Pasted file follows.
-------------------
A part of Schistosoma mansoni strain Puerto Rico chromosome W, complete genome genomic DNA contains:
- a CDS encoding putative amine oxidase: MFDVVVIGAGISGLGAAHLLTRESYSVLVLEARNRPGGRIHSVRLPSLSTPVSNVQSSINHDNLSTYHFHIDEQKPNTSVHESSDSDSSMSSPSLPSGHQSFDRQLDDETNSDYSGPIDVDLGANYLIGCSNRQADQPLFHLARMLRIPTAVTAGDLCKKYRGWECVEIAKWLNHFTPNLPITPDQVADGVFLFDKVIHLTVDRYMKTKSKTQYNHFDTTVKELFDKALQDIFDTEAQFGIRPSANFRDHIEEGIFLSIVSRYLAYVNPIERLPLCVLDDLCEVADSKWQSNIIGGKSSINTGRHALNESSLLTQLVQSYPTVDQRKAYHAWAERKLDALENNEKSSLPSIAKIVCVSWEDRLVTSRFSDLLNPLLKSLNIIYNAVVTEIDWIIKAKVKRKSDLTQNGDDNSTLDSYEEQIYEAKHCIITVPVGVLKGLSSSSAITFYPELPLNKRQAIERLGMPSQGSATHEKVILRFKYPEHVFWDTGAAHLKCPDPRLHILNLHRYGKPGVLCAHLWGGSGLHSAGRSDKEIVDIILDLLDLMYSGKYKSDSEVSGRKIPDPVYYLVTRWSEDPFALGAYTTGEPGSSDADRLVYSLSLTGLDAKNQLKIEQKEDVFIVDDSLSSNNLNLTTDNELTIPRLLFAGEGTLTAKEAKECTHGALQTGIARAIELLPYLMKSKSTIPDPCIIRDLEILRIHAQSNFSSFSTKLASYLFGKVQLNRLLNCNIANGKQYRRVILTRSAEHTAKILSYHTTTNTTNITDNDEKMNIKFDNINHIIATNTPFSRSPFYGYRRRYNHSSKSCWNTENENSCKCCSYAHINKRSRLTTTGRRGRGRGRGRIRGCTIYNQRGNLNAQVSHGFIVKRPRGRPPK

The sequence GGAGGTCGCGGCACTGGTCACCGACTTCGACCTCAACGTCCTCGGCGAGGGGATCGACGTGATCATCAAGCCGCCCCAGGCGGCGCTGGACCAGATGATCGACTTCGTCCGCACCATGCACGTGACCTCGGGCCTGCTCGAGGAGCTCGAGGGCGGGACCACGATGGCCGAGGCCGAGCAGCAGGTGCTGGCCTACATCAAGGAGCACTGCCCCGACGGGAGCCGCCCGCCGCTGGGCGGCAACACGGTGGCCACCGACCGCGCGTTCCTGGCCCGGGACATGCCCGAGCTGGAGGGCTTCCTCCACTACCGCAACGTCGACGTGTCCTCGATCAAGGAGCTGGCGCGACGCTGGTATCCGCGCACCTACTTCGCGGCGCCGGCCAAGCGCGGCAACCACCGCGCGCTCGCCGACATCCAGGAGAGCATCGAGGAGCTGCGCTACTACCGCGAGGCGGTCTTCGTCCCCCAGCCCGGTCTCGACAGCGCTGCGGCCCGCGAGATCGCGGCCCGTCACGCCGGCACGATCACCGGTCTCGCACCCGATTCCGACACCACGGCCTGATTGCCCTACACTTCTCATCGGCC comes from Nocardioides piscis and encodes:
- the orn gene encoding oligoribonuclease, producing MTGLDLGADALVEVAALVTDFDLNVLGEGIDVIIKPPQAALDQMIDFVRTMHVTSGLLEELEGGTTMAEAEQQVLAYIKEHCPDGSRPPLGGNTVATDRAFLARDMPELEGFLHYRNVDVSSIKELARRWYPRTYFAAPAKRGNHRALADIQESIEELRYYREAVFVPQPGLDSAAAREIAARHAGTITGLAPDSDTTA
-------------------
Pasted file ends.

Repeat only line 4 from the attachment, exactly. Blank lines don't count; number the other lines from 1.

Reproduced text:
- the orn gene encoding oligoribonuclease, producing MTGLDLGADALVEVAALVTDFDLNVLGEGIDVIIKPPQAALDQMIDFVRTMHVTSGLLEELEGGTTMAEAEQQVLAYIKEHCPDGSRPPLGGNTVATDRAFLARDMPELEGFLHYRNVDVSSIKELARRWYPRTYFAAPAKRGNHRALADIQESIEELRYYREAVFVPQPGLDSAAAREIAARHAGTITGLAPDSDTTA